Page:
A high-level committee, comprising officials of the Forest, Agriculture and Revenue Departments, constituted to examine the issues under the provisions of Tamil Nadu Preservation of Private Forests (TNPPF) Act 1949, will submit its report to the government by April.
Forest Department sources said the committee headed by an officer in the rank of Additional Principal Chief Conservator of Forests (Forest Conservation Act) visited 11 districts in the State and recorded the grievances of private patta holders.
The farmers wanted amendments to the existing Act whereby they could look at changing the crop for cultivation, get permission for felling trees in their property, and get permission for sale or lease of their land and growing of crops and trees in their land.
A senior Forest Department official said it was for the first time a high-level committee was formed. The State Forest Minister, while moving the demand for grant for the Forest department for 2012-13, made the announcement that the government will constitute a committee to look into the issues under the TNPPF Act of 1949. The government order issued on September 3, 2012 said the committee must submit its report within four months from the date of issue of this order.
Conservationists and nature lovers have, however, requested the Forest Department to uphold the TNPPF Act 1949. Tamil Nadu Green Movement, in a letter to the Chairman of the Committee, said the Act was enacted to prevent indiscriminate destruction of private forests with the customary and prescriptive rights therein and for certain other purposes.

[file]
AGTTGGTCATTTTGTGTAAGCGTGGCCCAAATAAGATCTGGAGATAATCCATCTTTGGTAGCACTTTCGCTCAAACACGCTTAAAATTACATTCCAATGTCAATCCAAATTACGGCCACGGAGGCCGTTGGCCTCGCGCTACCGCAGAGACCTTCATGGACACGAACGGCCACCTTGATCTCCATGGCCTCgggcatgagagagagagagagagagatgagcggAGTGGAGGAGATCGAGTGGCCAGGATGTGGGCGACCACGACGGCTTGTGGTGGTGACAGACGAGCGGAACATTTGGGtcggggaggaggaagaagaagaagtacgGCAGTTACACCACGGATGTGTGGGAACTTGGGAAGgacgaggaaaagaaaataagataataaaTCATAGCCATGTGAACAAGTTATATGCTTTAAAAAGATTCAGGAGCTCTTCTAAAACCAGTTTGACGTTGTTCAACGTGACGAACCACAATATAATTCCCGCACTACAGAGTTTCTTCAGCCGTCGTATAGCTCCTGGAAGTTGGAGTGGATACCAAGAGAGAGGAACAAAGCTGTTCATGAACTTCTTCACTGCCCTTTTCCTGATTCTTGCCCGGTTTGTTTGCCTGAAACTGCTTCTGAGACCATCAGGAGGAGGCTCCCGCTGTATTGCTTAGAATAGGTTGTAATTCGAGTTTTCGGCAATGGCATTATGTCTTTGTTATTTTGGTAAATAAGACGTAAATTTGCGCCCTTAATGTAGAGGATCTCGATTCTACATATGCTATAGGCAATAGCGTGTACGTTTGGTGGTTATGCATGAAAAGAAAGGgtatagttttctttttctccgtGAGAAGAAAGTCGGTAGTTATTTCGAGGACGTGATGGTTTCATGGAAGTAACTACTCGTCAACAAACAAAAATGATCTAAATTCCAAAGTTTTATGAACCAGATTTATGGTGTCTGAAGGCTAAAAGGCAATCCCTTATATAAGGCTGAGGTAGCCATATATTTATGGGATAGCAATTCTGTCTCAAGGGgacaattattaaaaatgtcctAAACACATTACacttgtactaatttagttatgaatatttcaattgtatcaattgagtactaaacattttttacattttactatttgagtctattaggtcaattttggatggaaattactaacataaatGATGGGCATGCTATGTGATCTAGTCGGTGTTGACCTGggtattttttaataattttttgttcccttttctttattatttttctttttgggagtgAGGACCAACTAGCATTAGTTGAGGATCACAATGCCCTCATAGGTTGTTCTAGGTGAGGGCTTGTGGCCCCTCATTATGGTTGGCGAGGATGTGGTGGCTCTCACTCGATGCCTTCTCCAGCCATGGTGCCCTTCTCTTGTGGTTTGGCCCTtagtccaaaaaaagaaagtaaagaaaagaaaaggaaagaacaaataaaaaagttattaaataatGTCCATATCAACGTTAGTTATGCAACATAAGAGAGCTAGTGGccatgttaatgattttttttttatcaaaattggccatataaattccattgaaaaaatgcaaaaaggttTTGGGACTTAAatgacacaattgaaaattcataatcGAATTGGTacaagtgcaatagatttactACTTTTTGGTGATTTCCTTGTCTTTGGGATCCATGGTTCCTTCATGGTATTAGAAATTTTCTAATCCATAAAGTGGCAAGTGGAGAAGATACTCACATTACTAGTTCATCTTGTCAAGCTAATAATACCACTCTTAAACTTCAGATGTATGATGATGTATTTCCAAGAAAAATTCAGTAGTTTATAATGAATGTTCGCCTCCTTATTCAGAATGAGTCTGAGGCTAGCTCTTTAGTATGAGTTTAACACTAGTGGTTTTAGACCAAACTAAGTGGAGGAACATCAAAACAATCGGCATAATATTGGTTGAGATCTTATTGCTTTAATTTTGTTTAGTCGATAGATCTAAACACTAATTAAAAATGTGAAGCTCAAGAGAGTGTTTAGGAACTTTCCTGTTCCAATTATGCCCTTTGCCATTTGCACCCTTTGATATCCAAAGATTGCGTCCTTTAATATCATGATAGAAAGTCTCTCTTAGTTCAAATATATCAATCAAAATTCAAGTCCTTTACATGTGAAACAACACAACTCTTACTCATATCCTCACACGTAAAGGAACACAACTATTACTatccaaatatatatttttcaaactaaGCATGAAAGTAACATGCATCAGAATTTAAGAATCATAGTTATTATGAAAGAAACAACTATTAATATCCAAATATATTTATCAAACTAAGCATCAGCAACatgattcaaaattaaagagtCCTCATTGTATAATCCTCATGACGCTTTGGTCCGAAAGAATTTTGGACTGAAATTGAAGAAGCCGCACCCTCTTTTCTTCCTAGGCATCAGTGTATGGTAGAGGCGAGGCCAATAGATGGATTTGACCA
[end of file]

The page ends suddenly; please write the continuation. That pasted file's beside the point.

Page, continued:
The Act is important especially in the Nilgiris district, which is rich in floral and faunal diversity, which are highly endemic. Protected areas such as Mudumalai Tiger Reserve and Mukuruthy National Park and crucially important reserve forests of Nilgiri North are flanked by private forests, which offered landscape connectivity to the animals. Environmentalists in the district have constantly relied upon this Act from time to time to prevent illegal activities such as tree felling and construction of buildings.
Reviewing the functionality of the Act with a view to reducing its vigour or to repeal the same at the instance of a few persons, who claimed that they were affected due to implementation of this Act, is purely based on personal and vested interests, the letter said. The Act has been useful in preserving and protecting the forests and tree cover in various parts of the State, the letter noted.